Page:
Book Review of The Silent Fountain by Victoria Fox
Tragedy sends troubled film star Vivien Lockhart into the arms of Giovanni Moretti – and it seems her fortunes have finally changed. Until she meets his sister and learns that her new husband’s past holds dark secrets…
Tuscany, Present day:
Lucy Whittaker needs to disappear. But her new home, the crumbling Castillo Barbarossa, is far from the secluded paradise it seemed. Strange sounds come from the attic. The owner of the house will never meet her in person.
The fountain in the courtyard is silent–but has never run dry.
Across the decades, Vivien and Lucy find themselves trapped in the idyllic Italian villa.
And if they are ever to truly escape its walls, they must first unearth its secrets…
Fox takes us back and forth between Vivien Lockhardt in the 70’s and Lucy Whittaker in the present, and it done so with such grace that it flows right into each other. Never confusing, just completely enthralling and with a pace that kept me turning the pages to see what was going to happen.
Vivien is one those characters who you love, but then you want to hate all at the same time. In the end, I found Vivien to be a wonderful woman, and felt her story deep with in. She had so many insecurities. But if you had a sister-in-law like Isabella you’d have insecurities too. Now in the marriage between Vivien and Gio, there was a love triangle, and not the normal kind.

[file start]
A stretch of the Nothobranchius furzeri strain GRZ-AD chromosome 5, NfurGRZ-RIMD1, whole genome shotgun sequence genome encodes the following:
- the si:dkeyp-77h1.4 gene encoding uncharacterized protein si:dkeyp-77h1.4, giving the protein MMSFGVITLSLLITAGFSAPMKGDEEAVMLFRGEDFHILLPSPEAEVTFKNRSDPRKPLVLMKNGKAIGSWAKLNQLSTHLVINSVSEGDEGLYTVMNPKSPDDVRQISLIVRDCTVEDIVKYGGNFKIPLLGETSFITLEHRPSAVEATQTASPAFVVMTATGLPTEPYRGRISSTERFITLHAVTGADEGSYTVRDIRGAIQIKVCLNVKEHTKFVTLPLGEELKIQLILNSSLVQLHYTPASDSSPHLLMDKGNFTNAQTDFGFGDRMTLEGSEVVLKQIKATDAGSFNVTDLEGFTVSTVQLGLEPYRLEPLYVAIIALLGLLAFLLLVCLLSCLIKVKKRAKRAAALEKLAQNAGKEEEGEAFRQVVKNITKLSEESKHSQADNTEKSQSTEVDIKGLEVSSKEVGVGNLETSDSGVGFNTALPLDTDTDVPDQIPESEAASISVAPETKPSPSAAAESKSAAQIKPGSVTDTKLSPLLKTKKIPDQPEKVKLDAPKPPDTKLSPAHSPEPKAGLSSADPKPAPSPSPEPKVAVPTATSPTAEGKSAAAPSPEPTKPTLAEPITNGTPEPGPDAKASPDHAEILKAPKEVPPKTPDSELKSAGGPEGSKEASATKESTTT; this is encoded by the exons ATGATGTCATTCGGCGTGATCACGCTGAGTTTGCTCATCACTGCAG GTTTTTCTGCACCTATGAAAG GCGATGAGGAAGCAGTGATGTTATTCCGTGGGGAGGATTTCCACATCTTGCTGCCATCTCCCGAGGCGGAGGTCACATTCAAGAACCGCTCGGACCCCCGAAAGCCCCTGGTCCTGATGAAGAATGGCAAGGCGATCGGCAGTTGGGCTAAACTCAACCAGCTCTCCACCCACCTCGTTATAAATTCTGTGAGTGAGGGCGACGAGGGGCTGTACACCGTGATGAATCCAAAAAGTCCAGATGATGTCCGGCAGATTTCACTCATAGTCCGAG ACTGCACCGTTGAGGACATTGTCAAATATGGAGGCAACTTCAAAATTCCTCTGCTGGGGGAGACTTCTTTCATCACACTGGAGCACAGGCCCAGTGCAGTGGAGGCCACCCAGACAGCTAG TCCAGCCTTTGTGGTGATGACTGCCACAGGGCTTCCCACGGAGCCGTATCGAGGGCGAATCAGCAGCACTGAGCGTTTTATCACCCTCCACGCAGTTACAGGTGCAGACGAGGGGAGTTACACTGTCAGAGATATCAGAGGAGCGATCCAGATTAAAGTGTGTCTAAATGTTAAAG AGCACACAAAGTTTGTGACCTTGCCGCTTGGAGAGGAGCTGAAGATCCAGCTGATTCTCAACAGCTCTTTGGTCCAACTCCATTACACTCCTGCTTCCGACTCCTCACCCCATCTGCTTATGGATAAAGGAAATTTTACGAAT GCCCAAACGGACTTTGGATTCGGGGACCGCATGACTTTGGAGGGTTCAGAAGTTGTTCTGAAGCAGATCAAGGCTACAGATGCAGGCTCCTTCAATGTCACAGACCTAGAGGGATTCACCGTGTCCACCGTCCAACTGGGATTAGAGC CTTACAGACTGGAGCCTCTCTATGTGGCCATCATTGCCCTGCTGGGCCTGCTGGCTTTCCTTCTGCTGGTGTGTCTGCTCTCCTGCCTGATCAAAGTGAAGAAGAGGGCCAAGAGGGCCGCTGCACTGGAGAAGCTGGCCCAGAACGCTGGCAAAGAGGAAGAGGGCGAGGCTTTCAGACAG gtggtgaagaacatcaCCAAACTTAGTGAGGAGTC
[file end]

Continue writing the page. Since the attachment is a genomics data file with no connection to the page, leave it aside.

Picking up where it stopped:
The other woman, was none other than his sister. Yep, his sister. He loved her, not in any way that he shouldn’t but he put her first before Vivien most of the time. And Isabella knew this and used it to her advantage, jeez, this woman was a piece of work. Gio on the other hand was quite a gentleman, he loved his wife, and his sister, and being in the middle was hard for him. I kinda felt bad for him, in a way.
In the present day, Lucy Whittaker wants to escape her life. She has made mistakes, and they were some pretty big mistakes and from that a terrible tragedy has occurred. Now Lucy has to live with the consequences. She find herself at Castillo Barbarossa, with a new job. She has no idea who the reclusive Vivien Lockhardt is, but a job is a job.
It doesn’t take her long to learn that is something else going at this house. And I really liked that she just followed her intuition and follow the clues before her and looked for answers. She got herself into the sticky situations, but that didn’t stop her.
She was so much like Vivien, with her feelings of insecurity and guilt of mistakes. It wasn’t hard to feel for her, and want her to not be so hard on herself. She was a strong woman, she just had to find it within somehow.
The setting within Italy was beautifully described, and yet the Castillo Barbarossa had horrible events that took place in this secluded home, even the walls have secrets. As the story flows along, those secrets are revealed and all the pieces fall into place. When the truth is revealed, it both a relief and heartbreaking.
There is so much to this story, it is an ending and a beginning for both Vivien and Lucy. Victoria Fox has given us a wonderfully written story that both captivates and stays with you. And, I can’t recommend this enough. I certainly wasn’t prepared for that ending, so has some tissues.
Published by Harlequin Books on March 9th 2017
Format: Paperback/AudioBook/Audio CD
James Gray has a life-long interest in politics, travel, the environment, and global affairs. He works in IT but his heart truly beats for the written word.